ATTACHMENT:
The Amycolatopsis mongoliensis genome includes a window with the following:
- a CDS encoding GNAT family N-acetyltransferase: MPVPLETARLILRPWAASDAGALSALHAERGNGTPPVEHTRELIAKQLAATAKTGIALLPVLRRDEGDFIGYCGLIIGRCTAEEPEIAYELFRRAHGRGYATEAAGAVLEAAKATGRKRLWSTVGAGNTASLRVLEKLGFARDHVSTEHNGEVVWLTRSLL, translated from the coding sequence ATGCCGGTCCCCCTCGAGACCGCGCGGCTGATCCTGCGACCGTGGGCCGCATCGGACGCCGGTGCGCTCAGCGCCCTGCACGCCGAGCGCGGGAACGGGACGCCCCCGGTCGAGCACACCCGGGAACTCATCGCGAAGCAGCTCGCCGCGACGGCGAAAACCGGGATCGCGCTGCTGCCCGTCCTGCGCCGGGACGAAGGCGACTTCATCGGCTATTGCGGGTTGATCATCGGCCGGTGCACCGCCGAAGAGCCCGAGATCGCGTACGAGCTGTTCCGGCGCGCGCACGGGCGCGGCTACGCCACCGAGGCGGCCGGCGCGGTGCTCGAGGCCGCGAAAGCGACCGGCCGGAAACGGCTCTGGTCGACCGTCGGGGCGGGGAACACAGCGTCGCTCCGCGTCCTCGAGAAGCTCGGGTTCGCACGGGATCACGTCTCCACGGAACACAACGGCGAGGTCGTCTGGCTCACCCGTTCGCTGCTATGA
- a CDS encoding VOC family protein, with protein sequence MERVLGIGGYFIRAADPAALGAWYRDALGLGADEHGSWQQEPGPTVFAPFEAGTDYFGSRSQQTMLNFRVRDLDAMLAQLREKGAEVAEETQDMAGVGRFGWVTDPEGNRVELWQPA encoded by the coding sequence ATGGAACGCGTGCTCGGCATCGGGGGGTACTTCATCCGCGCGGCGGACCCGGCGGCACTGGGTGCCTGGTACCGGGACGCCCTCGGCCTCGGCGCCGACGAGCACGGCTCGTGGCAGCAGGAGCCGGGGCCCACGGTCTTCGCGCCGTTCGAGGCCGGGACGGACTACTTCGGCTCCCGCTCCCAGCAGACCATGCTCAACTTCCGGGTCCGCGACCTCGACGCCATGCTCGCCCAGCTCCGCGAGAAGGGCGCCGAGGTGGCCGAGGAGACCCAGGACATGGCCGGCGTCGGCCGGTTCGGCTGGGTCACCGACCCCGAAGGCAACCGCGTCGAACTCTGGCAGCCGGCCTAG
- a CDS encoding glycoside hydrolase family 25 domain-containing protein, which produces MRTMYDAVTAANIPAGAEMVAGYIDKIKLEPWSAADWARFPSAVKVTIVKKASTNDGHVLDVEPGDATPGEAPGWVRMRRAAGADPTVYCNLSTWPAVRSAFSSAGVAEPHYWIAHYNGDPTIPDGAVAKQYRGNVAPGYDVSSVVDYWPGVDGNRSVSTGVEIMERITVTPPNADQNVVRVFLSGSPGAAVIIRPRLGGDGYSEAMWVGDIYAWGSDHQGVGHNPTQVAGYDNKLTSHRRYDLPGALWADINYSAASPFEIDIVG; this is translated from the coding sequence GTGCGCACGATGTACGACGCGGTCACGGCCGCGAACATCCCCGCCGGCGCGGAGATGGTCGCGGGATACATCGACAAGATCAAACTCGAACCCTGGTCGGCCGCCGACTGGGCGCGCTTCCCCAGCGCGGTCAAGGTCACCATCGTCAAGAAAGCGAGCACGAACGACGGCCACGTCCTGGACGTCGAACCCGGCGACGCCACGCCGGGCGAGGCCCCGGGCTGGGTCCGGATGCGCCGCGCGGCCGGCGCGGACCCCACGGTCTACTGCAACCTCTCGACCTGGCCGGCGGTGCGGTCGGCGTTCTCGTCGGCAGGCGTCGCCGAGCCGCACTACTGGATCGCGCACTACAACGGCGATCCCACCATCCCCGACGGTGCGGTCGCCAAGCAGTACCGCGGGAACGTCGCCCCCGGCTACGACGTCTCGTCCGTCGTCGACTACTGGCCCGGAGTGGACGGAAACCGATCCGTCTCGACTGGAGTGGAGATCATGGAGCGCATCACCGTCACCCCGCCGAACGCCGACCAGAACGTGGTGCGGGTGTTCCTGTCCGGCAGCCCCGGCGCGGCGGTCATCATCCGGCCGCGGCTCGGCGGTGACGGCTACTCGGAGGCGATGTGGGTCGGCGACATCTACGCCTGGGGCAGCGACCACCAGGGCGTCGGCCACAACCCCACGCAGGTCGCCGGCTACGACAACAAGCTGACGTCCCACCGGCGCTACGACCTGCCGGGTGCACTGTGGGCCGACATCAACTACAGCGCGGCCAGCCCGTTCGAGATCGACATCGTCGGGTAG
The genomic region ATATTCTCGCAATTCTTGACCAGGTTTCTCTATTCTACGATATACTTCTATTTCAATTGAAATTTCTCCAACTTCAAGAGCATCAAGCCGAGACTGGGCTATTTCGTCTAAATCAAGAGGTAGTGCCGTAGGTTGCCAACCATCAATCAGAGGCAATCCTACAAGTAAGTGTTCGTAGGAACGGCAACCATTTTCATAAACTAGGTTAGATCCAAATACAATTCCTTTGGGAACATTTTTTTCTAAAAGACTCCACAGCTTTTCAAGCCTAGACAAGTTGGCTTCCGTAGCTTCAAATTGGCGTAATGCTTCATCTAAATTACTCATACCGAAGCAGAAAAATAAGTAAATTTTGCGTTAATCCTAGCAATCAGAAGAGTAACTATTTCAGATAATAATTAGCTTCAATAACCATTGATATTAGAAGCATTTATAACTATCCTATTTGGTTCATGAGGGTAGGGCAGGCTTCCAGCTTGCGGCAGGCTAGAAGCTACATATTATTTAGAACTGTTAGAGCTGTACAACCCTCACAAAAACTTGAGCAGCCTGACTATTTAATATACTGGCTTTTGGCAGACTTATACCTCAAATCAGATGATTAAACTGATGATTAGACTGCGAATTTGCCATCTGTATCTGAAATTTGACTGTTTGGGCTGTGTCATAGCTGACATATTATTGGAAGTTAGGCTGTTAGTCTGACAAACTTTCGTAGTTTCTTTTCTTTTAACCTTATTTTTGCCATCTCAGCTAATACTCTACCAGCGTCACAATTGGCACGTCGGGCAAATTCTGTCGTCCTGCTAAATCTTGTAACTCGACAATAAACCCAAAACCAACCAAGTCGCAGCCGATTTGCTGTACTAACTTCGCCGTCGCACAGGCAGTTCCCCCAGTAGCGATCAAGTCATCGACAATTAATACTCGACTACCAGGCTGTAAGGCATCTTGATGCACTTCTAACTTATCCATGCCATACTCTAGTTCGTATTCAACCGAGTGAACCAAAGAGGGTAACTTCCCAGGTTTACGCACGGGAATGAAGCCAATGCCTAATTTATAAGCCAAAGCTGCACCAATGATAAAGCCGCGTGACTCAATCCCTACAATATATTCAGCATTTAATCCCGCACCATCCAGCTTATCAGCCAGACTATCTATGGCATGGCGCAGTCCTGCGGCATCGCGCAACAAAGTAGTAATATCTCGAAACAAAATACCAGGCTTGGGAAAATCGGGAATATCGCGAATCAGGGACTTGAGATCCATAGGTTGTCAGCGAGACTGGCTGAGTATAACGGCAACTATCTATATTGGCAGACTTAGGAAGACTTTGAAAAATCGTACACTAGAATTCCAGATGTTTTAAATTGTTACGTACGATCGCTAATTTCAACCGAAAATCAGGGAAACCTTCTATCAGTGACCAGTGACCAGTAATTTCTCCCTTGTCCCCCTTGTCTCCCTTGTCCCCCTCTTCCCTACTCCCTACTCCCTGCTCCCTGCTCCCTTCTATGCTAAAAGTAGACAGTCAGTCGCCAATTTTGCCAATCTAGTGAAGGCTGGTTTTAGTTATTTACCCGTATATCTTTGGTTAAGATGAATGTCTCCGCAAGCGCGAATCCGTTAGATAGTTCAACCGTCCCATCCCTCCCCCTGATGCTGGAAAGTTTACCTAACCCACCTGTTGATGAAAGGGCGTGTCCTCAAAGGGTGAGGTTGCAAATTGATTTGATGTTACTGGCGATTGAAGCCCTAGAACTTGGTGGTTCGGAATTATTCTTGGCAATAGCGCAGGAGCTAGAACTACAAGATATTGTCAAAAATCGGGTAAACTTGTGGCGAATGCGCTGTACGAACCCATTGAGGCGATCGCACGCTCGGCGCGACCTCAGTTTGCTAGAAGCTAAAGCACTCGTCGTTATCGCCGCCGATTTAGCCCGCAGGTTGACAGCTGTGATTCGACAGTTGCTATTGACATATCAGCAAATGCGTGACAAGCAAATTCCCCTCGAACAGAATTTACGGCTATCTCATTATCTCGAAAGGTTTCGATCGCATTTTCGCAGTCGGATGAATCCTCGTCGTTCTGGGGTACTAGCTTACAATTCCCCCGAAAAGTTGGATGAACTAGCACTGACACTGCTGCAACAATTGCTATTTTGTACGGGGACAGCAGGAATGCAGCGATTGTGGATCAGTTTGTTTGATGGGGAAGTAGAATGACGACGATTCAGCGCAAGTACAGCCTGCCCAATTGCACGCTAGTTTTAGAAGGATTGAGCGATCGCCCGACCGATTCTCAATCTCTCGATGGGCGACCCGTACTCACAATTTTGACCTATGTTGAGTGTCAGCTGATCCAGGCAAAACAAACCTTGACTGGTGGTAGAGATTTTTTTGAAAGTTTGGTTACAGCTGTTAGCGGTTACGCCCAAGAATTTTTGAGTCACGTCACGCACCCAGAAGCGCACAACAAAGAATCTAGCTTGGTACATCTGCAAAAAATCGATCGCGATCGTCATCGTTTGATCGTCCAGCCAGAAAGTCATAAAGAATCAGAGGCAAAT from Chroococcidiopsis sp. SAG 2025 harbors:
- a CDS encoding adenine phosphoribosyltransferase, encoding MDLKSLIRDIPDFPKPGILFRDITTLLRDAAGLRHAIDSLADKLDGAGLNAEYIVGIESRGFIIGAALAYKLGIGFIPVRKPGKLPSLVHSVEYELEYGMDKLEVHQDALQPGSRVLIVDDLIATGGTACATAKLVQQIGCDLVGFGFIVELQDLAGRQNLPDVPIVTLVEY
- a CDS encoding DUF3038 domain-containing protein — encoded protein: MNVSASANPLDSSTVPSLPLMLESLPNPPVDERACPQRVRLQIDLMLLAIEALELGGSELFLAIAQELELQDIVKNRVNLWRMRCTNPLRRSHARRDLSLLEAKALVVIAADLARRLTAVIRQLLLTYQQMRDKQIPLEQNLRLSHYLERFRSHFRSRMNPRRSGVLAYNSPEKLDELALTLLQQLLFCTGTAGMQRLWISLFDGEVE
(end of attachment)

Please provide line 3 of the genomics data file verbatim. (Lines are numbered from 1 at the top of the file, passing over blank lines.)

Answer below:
- a CDS encoding VOC family protein, with protein sequence MERVLGIGGYFIRAADPAALGAWYRDALGLGADEHGSWQQEPGPTVFAPFEAGTDYFGSRSQQTMLNFRVRDLDAMLAQLREKGAEVAEETQDMAGVGRFGWVTDPEGNRVELWQPA encoded by the coding sequence ATGGAACGCGTGCTCGGCATCGGGGGGTACTTCATCCGCGCGGCGGACCCGGCGGCACTGGGTGCCTGGTACCGGGACGCCCTCGGCCTCGGCGCCGACGAGCACGGCTCGTGGCAGCAGGAGCCGGGGCCCACGGTCTTCGCGCCGTTCGAGGCCGGGACGGACTACTTCGGCTCCCGCTCCCAGCAGACCATGCTCAACTTCCGGGTCCGCGACCTCGACGCCATGCTCGCCCAGCTCCGCGAGAAGGGCGCCGAGGTGGCCGAGGAGACCCAGGACATGGCCGGCGTCGGCCGGTTCGGCTGGGTCACCGACCCCGAAGGCAACCGCGTCGAACTCTGGCAGCCGGCCTAG